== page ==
Electoral Interference as Reality: A Brief History
We should not forget the encouragement: hack those emails, extolled Donald J. Trump during the presidential campaign in 2016. It was the first public evocation of its sort, an invitation to a foreign power, in this case Russia, to indulge in cyber activity that has now been described by various US members of congress as “an act of war.”
The excitement has turned, less on the issue of what the material revealed – suitably damaging, impairing and even disabling of, for instance, the Clinton campaign – but the fact of hacking itself. US sovereignty, goes the cry, was breached.
The sense of many tears over spilt milk is hard to avoid. The whole dimension of influencing – or at the very least attempting to – electoral outcomes, has a long history. In the 1990s, the US election system faced outside influences – on that occasion from funding sources in China. Campaign financing, notably favouring the Democrats, became the hot topic of discussion. As with what took place in 2016, there was rage and indignation.
Sober voices suggested that some soul searching beyond the moral cant was in order. “China has done little more,” claimed Peter Kornbluh of the National Security Archive, an affiliate of George Washington University, “than emulate a long pattern of US manipulation, bribery and covert operations to influence the political trajectory of countless countries around the world.”
When it comes to electoral interference, the United States can hold its own, whether through the soft power hands of the National Endowment for Democracy, or the more thuggish applications of the Central Intelligence Agency. In brute fashion, the US has swaggered imperially into and through state systems without much care. Even moderate stages of operation saw funding provided for the Solidarity movement in Poland in the 1980s, and various parties from Northern Ireland to Portugal.
During the Cold War, regimes were overthrown precisely because the electoral outcome was deemed undesirable to the stake holding power, or even too risky to entertain. Behind the screens and in the shadows of elections, local campaigns would also be shaped, funded and sabotaged. Local proxies were cultivated. The Soviets empowered their active intelligence arm, the KGB, to engage in aktivinyye meropriatia (“active measures”) rich with political warfare tactics to influence policy.
The US, in mirror fashion, complemented such tactics, employing strategies of discrediting and targeting with similar feats of deception. More often than not, the trajectory disrupting target would be a rabble rousing populist, storming into the seat of government on the crest of a democratic wave.
The short of it is that both the United States and the United Kingdom, both states distinctly outraged by claims of Russian influence in both the UK election in 2015 and the US election a year later, were certainly, and avidly, doing their bit to transform and retard societies in the Middle East, Latin America and Africa, restoring ceremonially heavy monarchies, backing blood curdling despots and encouraging the nasty effects: murder, looting, carnage.
In the trophy cabinet of such meddling lie dark memories of the overthrow of Iran’s Prime Minister Mohammed Mossadegh in 1953, a process that led to the return of authoritarianism in the form of the Pahlavi dynasty. As the wheel turned in vengeance, the dynasty would fall to the religious populist outrage inspired by Ayatollah Khomeini.
To these ghastly exploits can be added the removal and murder of Congolese leader Patrice Lumumba in 1961, and the overthrow of Chile’s Salvador Allende in 1973 in what is remembered as that country’s September 11. Similar methods; similar bloody outcomes.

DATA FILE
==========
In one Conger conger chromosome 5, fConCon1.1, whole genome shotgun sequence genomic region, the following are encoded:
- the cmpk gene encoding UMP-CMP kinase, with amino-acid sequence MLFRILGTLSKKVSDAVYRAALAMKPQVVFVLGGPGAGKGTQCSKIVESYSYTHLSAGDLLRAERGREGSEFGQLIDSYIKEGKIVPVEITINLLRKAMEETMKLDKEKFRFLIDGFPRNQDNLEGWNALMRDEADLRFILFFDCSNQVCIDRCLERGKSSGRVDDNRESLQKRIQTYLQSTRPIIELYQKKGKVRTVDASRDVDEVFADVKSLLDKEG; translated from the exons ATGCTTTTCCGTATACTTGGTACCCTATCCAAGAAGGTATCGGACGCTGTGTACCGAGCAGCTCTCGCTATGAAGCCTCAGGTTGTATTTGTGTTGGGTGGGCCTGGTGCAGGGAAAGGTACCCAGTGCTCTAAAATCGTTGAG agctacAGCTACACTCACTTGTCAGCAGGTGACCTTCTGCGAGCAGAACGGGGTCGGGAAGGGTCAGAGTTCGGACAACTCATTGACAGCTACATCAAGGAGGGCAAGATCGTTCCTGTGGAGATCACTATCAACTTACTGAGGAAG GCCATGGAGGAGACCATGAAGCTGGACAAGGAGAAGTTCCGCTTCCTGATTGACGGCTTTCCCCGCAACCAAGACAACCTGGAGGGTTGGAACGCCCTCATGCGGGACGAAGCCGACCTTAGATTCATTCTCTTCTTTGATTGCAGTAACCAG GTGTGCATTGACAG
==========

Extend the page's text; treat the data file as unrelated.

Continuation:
Economic and business imperatives were also dominant factors. In 1954, the strongarm gangster spirit of the United Fruit Co. (with direct interests with members of Congress), did Guatemala’s pro-agrarian and reformist Jacobo Arbenz in. Behind every nuisance of a democracy lurked the CIA, ready to pounce and strangle its quarry in the name of free enterprise.
The best, for last: allies, friends, who also wish to see their trajectory of history assured in the other country. After the outbreak of the Second World War, a threatened Britain was keen to push a pro-war line in the United States, initiating its own campaign through covert operations to get the candidates they wanted into a hostile Congress. Neutrality was the enemy.
This effort had, and here the word is appropriate, local collaborators, those scores, as Steve Usdin notes, “perhaps hundreds – of Americans who believed that fighting fascism justified unethical and, at times, illegal behaviour.”
Usdin reminds us in salient fashion that Britain’s Secret Intelligence Services were adept at using their own variant of fake news and smear campaigns against candidates sympathetic to the “America First” line.
In 1999, a history commissioned by Canadian Sir William Stephenson, chief of British Security Coordination responsible or SIS operations in North and South America (1941-5), was declassified. It revealed, in stark fashion, the extensive efforts made by Churchill’s government to intercept enemy communications, infiltrate labour unions and deploy radio and print propaganda sympathetic to Britain’s cause through the United States. Friends, indeed.
In the final analysis, electoral interference may not even net desirable results for the purported meddler. Beware the horse you back, not to mention the faecal blowback. Having Trump in the White House is certainly a different prospect from previous presidents, but Russia still faces the sanctions lobby in the State Department and an increased defence budget. A cursory appreciation of remarks by the US Ambassador to the United Nations, Nikki Haley, on the veto by Russia and China of new sanctions on Syria, would attest to that.